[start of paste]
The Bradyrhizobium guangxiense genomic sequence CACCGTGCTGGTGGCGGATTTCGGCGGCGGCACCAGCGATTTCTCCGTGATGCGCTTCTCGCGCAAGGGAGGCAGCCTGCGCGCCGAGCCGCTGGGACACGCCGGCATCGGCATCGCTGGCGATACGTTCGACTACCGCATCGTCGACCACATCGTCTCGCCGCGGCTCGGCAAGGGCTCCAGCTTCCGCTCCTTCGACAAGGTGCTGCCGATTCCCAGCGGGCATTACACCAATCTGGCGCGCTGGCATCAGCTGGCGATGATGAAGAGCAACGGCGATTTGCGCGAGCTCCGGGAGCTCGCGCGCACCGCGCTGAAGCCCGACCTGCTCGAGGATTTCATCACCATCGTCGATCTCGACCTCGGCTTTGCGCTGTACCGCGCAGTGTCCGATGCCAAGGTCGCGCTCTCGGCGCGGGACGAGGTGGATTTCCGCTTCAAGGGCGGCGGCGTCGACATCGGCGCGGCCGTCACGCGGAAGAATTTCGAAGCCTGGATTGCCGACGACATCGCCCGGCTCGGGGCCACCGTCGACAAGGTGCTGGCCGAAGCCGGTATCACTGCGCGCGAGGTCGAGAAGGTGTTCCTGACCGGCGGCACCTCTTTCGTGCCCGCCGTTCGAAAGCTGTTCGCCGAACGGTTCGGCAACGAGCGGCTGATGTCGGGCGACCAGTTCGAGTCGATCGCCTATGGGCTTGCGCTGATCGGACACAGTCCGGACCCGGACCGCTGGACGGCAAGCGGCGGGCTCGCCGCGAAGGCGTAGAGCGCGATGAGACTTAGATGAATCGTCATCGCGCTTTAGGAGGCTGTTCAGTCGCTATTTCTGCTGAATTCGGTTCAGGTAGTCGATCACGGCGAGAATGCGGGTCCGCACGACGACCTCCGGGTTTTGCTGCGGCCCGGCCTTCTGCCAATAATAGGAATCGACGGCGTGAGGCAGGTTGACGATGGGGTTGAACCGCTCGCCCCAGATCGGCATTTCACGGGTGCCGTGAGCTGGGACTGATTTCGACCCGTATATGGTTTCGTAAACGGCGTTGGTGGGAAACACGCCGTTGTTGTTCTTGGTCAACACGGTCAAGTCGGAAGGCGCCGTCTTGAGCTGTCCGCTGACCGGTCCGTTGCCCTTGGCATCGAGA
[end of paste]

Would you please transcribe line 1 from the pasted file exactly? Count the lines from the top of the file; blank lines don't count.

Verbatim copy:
The Bradyrhizobium guangxiense genomic sequence CACCGTGCTGGTGGCGGATTTCGGCGGCGGCACCAGCGATTTCTCCGTGATGCGCTTCTCGCGCAAGGGAGGCAGCCTGCGCGCCGAGCCGCTGGGACACGCCGGCATCGGCATCGCTGGCGATACGTTCGACTACCGCATCGTCGACCACATCGTCTCGCCGCGGCTCGGCAAGGGCTCCAGCTTCCGCTCCTTCGACAAGGTGCTGCCGATTCCCAGCGGGCATTACACCAATCTGGCGCGCTGGCATCAGCTGGCGATGATGAAGAGCAACGGCGATTTGCGCGAGCTCCGGGAGCTCGCGCGCACCGCGCTGAAGCCCGACCTGCTCGAGGATTTCATCACCATCGTCGATCTCGACCTCGGCTTTGCGCTGTACCGCGCAGTGTCCGATGCCAAGGTCGCGCTCTCGGCGCGGGACGAGGTGGATTTCCGCTTCAAGGGCGGCGGCGTCGACATCGGCGCGGCCGTCACGCGGAAGAATTTCGAAGCCTGGATTGCCGACGACATCGCCCGGCTCGGGGCCACCGTCGACAAGGTGCTGGCCGAAGCCGGTATCACTGCGCGCGAGGTCGAGAAGGTGTTCCTGACCGGCGGCACCTCTTTCGTGCCCGCCGTTCGAAAGCTGTTCGCCGAACGGTTCGGCAACGAGCGGCTGATGTCGGGCGACCAGTTCGAGTCGATCGCCTATGGGCTTGCGCTGATCGGACACAGTCCGGACCCGGACCGCTGGACGGCAAGCGGCGGGCTCGCCGCGAAGGCGTAGAGCGCGATGAGACTTAGATGAATCGTCATCGCGCTTTAGGAGGCTGTTCAGTCGCTATTTCTGCTGAATTCGGTTCAGGTAGTCGATCACGGCGAGAATGCGGGTCCGCACGACGACCTCCGGGTTTTGCTGCGGCCCGGCCTTCTGCCAATAATAGGAATCGACGGCGTGAGGCAGGTTGACGATGGGGTTGAACCGCTCGCCCCAGATCGGCATTTCACGGGTGCCGTGAGCTGGGACTGATTTCGACCCGTATATGGTTTCGTAAACGGCGTTGGTGGGAAACACGCCGTTGTTGTTCTTGGTCAACACGGTCAAGTCGGAAGGCGCCGTCTTGAGCTGTCCGCTGACCGGTCCGTTGCCCTTGGCATCGAGA